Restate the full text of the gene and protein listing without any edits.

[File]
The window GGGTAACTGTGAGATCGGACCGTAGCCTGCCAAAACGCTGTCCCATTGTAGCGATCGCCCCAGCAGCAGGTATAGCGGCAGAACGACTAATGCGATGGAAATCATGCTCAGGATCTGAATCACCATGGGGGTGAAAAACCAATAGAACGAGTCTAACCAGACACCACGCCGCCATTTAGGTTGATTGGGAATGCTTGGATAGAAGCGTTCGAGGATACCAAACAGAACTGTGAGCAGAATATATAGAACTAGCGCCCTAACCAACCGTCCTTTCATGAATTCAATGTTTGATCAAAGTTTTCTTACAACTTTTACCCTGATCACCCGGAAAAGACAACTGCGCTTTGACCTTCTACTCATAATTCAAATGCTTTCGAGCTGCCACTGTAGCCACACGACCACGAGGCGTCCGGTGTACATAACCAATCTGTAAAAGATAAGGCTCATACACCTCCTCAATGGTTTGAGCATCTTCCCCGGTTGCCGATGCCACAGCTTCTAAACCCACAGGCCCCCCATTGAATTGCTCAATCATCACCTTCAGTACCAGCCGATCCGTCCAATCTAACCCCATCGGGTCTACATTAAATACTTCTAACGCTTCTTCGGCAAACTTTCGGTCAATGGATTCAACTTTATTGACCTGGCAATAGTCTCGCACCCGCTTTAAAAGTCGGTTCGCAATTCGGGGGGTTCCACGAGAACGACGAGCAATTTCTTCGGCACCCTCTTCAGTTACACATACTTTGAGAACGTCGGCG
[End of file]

The window GGGTAACTGTGAGATCGGACCGTAGCCTGCCAAAACGCTGTCCCATTGTAGCGATCGCCCCAGCAGCAGGTATAGCGGCAGAACGACTAATGCGATGGAAATCATGCTCAGGATCTGAATCACCATGGGGGTGAAAAACCAATAGAACGAGTCTAACCAGACACCACGCCGCCATTTAGGTTGATTGGGAATGCTTGGATAGAAGCGTTCGAGGATACCAAACAGAACTGTGAGCAGAATATATAGAACTAGCGCCCTAACCAACCGTCCTTTCATGAATTCAATGTTTGATCAAAGTTTTCTTACAACTTTTACCCTGATCACCCGGAAAAGACAACTGCGCTTTGACCTTCTACTCATAATTCAAATGCTTTCGAGCTGCCACTGTAGCCACACGACCACGAGGCGTCCGGTGTACATAACCAATCTGTAAAAGATAAGGCTCATACACCTCCTCAATGGTTTGAGCATCTTCCCCGGTTGCCGATGCCACAGCTTCTAAACCCACAGGCCCCCCATTGAATTGCTCAATCATCACCTTCAGTACCAGCCGATCCGTCCAATCTAACCCCATCGGGTCTACATTAAATACTTCTAACGCTTCTTCGGCAAACTTTCGGTCAATGGATTCAACTTTATTGACCTGGCAATAGTCTCGCACCCGCTTTAAAAGTCGGTTCGCAATTCGGGGGGTTCCACGAGAACGACGAGCAATTTCTTCGGCACCCTCTTCAGTTACACATACTTTGAGAACGTCGGCG